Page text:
The Conquerors

I SAW the Conquerors riding by
— With trampling feet of horse and men:
Empire on empire like the tide
— Flooded the world and ebbed again;

A thousand banners caught the sun,
— And cities smoked along the plain,
And laden down with silk and gold
— And heaped-up pillage groaned the wain.

I saw the Conquerors riding by,
— Splashing through loathsome floods of war —
The Crescent leaning o'er its hosts,
— And the barbaric scimitar, —

And continents of moving spears,
— And storms of arrows in the sky,
And all the instruments sought out
— By cunning men that men may die!

I saw the Conquerors riding by
— With cruel lips and faces wan:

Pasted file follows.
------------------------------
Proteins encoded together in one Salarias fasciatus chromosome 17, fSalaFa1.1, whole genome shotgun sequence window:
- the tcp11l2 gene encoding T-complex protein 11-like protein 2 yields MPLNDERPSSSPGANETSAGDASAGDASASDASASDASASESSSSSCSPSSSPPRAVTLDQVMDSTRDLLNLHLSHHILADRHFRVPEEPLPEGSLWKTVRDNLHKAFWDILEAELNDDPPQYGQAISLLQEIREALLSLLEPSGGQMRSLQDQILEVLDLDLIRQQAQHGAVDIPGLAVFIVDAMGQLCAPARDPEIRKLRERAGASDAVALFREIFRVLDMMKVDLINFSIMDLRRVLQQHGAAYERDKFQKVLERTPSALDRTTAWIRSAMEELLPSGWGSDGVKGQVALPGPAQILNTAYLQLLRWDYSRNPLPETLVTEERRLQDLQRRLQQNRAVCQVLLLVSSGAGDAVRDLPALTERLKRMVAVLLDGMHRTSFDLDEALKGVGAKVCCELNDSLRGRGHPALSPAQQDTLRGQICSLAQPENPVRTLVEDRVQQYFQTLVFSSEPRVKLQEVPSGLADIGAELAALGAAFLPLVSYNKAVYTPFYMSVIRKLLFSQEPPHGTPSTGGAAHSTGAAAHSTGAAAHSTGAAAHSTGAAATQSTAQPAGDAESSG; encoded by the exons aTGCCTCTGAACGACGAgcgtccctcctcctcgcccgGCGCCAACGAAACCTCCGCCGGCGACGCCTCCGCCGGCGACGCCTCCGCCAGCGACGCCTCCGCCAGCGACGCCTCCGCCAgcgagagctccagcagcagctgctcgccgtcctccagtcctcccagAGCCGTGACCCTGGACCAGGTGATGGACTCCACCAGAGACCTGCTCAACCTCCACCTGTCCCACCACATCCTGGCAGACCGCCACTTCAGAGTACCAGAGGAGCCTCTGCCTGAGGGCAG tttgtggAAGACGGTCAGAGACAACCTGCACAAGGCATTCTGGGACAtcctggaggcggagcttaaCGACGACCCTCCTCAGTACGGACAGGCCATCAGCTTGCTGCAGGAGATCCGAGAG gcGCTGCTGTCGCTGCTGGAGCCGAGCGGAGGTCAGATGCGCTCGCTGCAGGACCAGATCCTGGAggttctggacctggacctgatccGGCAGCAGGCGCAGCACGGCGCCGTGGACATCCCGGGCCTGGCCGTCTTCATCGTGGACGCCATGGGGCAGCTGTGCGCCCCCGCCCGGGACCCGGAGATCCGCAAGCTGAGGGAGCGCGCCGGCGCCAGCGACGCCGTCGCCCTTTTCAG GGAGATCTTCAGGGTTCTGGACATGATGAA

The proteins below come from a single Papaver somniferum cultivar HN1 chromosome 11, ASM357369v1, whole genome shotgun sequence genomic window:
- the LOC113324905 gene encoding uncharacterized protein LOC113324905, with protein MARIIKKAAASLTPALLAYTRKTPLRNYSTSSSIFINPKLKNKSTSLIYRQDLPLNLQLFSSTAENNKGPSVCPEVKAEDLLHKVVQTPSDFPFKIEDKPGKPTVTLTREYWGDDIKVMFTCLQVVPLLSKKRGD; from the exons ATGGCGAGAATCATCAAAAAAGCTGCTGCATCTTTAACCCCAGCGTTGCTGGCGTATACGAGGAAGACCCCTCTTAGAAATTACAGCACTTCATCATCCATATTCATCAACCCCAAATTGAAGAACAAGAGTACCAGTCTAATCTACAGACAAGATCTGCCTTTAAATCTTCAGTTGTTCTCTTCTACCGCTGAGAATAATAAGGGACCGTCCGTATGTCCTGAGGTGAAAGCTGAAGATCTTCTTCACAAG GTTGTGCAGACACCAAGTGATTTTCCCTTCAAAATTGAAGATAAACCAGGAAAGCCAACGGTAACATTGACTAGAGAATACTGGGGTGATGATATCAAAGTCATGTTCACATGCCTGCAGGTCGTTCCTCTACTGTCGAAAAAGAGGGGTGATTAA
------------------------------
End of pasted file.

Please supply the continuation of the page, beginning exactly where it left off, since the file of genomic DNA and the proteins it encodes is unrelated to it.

Musing on kingdoms sacked and burned
— There rode the Mongol Ghengis Khan;

And Alexander, like a god,
— Who sought to weld the world in one;
And Caesar with his laurel wreath;
— And like a thing from Hell the Hun;

And, leading like a star the van,
— Heedless of upstretched arm and groan,
Inscrutable Napoleon went
— Dreaming of empire, and alone. . . .

Then all they perished from the earth
— As fleeting shadows from a glass,
And, conquering down the centuries,
— Came Christ, the Swordless, on an ass!
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